Shadow Treasurer Joe Hockey Photo: Penny Bradfield
Since being sent to the Opposition benches in 2007, the Coalition has fought almost every effort by Labor to means-test or otherwise curb welfare entitlements.
The Howard government, while reducing personal taxes consistently, also took the entitlement mentality to new heights with the raft of so-called middle class welfare measures.
Apart from supporting budget crackdowns on the proliferation of such benefits as the disability support pension, it has opposed any move by the government to go after so-called middle-class welfare, moves the government says are vital to keep spending sustainable.
Measures which created structural deficits such as the private health insurance rebate, the baby bonus or the family tax benefit system have been capped or means tested by Labor and the Coalition has opposed or criticised all of them.
Furthermore, it has promised to remove the means tests and restore the rebates if re-elected and is promising a few more entitlements of its own, the most significant being the $3.1 billion paid parental leave scheme, to be funded by a tax on business with a small top-up from the budget.
Therefore, it is more than a little strange for the shadow treasurer, Joe Hockey, from the relative safety of London, to give a speech and TV interview railing against the age of entitlement in Western nations and arguing for the need to tighten up.
"Western communities, Western societies are going to have to make some very hard and unpopular decisions to wind back the involvement of the state in peoples lives," he said.
Hockey's criticisms were largely aimed at European nations and their generous welfare systems but, he said, it also applied to Australia.
"We need to be ever-vigilant. We need to compare ourselves with our Asian neighbours where the entitlements programs of the state are far less than they are in Australia," he said.
A lower level of entitlement "reduces taxation, meaning individuals spend less of their time working for the state and more of their time working for themselves and their family".
The shadow treasurer singled out compulsory superannuation as an example of easing the burden on the state.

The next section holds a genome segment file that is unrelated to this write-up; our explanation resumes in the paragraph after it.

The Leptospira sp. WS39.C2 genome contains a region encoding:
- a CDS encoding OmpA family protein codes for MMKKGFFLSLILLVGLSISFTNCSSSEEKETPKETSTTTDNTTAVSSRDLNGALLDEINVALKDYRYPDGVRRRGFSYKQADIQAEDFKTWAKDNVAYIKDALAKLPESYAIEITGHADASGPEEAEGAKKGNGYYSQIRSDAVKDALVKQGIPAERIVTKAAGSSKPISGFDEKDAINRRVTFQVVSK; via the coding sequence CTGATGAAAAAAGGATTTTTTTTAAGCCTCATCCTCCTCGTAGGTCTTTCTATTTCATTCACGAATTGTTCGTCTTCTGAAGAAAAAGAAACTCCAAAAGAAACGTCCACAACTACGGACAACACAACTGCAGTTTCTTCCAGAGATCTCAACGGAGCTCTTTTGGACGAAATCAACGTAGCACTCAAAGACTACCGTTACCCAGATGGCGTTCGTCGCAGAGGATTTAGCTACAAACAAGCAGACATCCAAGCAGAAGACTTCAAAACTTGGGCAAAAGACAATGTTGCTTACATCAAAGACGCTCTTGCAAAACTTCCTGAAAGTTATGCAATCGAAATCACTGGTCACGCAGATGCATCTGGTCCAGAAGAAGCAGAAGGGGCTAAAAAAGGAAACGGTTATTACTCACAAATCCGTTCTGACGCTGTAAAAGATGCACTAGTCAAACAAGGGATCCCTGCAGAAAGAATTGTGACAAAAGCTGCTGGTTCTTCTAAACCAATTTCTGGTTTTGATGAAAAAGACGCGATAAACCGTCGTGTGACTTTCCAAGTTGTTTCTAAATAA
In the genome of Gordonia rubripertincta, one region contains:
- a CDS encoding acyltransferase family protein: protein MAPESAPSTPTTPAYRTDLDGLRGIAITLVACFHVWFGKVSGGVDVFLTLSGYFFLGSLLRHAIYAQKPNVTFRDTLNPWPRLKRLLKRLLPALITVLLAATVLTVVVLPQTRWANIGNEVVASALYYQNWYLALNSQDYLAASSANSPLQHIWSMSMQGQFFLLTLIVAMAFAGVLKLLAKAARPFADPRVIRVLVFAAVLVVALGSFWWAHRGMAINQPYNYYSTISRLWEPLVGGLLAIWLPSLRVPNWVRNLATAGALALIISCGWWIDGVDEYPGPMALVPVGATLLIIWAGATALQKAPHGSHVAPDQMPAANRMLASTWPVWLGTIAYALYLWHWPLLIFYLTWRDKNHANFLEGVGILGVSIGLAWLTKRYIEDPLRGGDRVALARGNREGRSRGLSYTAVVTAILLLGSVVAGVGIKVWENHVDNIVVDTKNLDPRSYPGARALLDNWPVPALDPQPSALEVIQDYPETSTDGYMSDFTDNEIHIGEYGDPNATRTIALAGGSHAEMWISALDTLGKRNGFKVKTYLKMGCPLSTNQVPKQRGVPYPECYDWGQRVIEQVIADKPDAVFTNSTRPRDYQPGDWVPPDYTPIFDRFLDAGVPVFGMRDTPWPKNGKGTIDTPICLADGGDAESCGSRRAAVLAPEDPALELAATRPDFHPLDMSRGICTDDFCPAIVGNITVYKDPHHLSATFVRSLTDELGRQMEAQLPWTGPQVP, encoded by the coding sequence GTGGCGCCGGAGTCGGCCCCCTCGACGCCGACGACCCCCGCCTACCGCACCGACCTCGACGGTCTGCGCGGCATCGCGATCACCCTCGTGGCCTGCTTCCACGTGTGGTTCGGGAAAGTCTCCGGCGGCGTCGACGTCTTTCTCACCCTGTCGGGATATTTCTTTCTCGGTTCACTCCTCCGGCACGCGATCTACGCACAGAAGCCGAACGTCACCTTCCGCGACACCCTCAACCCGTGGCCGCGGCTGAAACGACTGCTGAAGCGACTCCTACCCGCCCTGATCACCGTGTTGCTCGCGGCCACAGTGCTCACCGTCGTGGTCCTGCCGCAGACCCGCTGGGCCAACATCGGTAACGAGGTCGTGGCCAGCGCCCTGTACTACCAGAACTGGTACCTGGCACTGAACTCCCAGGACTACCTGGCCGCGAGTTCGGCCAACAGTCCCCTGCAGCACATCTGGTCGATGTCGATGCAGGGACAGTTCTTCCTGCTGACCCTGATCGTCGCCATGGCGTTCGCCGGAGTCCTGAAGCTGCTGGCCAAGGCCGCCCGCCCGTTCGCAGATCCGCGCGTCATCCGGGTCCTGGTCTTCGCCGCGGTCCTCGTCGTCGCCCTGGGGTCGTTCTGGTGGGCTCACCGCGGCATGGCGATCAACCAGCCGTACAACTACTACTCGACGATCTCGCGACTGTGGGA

"Over the years, governments have worked to reduce the exposure of the government to our pension system with the compulsory superannuation contribution program which means that people are contributing to their own pension rather than everyone relying on the government for the pension."
No mention that the Coalition opposed compulsory superannuation when Paul Keating introduced it and, most recently, it voted against lifting the rate from 9 percentage points to 12 as part of the mining tax package.
The Howard government, while reducing personal taxes consistently, also took the entitlement mentality to new heights with the raft of so-called middle class welfare measures it introduced and which Labor has been paring back.
Hockey did concede that his criticism that entitlments in western democracies were "fuelled by short-term electoral cycles and the political outbidding of your opponent'' applied to the programs set up under the Howard government.
In isolation, everything Hockey said made rational economic sense and it will do his standing no harm with the right of the Liberal Party.
Hockey has started to portray himself as the economic hardliner in the Coalition. This builds on his resistance, both internal and external, to further subsidies for the automotive industry and his pledge, that if elected, to not subsidise industries the Coalition believes to be unsustainable.
But the approach lacked consistency with much of what the Coalition has said and done more broadly, suggesting there may be an internal struggle going on.
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